I was reading More Joel on Software when I came across Joel Spolsky saying something about a particular type of programmer knowing the difference between an
int and an
Integer in Java/C# (Object Oriented Programming Languages).
So, what is the difference?
In Java, the 'int' type is a primitive , whereas the 'Integer' type is an object.
The differences between objects and primitives are somewhat beyond the scope of this question, but to summarize:
Objects provide facilities for polymorphism, are passed by reference (or more accurately have references passed by value), and are allocated from the heap. Conversely, primitives are immutable types that are passed by value and are often allocated from the stack.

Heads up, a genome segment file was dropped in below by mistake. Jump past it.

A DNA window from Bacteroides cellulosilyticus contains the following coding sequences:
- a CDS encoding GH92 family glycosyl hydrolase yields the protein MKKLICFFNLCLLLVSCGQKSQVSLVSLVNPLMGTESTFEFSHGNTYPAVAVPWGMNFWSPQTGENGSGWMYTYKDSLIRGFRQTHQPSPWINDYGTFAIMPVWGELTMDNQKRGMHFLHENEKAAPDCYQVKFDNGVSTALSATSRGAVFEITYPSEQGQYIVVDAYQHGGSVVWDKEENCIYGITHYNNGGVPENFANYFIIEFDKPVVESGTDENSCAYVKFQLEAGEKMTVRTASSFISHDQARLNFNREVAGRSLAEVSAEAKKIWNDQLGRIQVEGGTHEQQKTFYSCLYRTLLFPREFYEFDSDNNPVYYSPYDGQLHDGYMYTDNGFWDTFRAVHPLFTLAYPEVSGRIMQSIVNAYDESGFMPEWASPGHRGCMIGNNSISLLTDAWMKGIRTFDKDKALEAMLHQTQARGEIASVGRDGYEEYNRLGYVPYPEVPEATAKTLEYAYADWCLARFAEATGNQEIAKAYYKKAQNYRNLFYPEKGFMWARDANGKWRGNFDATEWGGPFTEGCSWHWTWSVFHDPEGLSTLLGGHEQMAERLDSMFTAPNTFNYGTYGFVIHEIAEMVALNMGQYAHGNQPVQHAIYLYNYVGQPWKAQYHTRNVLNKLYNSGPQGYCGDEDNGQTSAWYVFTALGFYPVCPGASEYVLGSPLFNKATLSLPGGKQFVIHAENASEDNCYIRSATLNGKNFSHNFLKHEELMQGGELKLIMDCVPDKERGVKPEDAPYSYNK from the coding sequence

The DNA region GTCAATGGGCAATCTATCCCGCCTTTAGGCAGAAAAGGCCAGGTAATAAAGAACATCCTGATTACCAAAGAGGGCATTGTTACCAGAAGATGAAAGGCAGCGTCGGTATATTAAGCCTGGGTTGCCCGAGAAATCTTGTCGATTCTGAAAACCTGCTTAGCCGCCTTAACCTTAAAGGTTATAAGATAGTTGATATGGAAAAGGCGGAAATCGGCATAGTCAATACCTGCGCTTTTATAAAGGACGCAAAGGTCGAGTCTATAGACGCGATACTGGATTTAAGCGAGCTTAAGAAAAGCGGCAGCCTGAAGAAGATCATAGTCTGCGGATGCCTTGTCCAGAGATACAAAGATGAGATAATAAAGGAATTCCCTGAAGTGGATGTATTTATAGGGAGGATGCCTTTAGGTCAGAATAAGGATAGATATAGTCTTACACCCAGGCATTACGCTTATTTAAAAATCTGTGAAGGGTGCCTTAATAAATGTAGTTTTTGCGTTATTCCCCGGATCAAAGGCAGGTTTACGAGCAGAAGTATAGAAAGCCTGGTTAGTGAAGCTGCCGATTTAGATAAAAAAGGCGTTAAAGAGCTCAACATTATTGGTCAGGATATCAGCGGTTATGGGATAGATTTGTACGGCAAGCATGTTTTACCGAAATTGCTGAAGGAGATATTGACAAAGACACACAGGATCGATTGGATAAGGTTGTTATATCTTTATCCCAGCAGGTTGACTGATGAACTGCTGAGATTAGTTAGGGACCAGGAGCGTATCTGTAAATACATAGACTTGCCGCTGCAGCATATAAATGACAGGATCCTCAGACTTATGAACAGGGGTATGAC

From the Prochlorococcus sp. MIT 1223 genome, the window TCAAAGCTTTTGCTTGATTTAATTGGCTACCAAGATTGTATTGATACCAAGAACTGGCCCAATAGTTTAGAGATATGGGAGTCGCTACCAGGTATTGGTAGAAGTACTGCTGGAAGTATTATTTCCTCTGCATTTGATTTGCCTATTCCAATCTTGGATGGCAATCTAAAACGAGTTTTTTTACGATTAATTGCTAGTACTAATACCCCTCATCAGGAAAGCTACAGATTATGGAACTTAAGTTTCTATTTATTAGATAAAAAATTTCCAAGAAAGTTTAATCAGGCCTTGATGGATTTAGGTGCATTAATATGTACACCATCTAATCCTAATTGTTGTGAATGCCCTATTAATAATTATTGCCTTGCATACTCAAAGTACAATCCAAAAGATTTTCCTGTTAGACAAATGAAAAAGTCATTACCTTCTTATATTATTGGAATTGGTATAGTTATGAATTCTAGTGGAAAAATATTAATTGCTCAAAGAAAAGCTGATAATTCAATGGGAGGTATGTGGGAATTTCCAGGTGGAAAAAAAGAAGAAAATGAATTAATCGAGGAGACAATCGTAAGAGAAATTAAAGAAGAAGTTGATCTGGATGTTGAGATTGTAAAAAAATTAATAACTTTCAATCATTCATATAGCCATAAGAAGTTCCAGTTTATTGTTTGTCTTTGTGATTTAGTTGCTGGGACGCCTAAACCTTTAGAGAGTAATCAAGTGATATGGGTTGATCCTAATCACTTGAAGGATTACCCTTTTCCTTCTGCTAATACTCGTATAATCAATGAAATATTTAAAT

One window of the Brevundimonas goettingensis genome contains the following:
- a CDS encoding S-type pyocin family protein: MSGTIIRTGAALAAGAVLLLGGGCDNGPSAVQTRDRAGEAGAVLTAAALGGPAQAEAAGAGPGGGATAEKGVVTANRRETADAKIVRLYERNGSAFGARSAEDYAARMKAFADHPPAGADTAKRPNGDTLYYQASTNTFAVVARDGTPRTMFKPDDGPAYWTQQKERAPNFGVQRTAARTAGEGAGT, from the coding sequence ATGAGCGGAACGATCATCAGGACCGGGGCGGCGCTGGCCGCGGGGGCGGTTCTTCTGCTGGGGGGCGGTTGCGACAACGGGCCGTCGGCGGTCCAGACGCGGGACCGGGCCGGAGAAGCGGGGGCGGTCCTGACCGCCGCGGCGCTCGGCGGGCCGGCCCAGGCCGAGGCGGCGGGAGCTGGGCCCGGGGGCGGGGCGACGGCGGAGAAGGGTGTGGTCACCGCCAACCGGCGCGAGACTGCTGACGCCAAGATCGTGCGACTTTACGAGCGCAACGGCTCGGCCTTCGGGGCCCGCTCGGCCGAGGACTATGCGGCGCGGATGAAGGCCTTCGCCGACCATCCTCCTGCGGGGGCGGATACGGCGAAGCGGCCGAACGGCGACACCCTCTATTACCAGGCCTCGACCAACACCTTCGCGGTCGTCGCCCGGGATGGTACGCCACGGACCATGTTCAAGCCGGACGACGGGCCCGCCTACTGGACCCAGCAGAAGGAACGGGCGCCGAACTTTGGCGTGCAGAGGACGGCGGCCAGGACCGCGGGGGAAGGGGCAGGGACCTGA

Well, in Java an int is a primitive while an Integer is an Object. Meaning, if you made a new Integer:
Integer i = new Integer(6);
You could call some method on i:
String s = i.toString();//sets s the string representation of i
Whereas with an int:
int i = 6;
You cannot call any methods on it, because it is simply a primitive. So:
String s = i.toString();//will not work!!!
would produce an error, because int is not an object.
int is one of the few primitives in Java (along with char and some others). I'm not 100% sure, but I'm thinking that the Integer object more or less just has an int property and a whole bunch of methods to interact with that property (like the toString() method for example). So Integer is a fancy way to work with an int (Just as perhaps String is a fancy way to work with a group of chars).
I know that Java isn't C, but since I've never programmed in C this is the closest I could come to the answer. Hope this helps!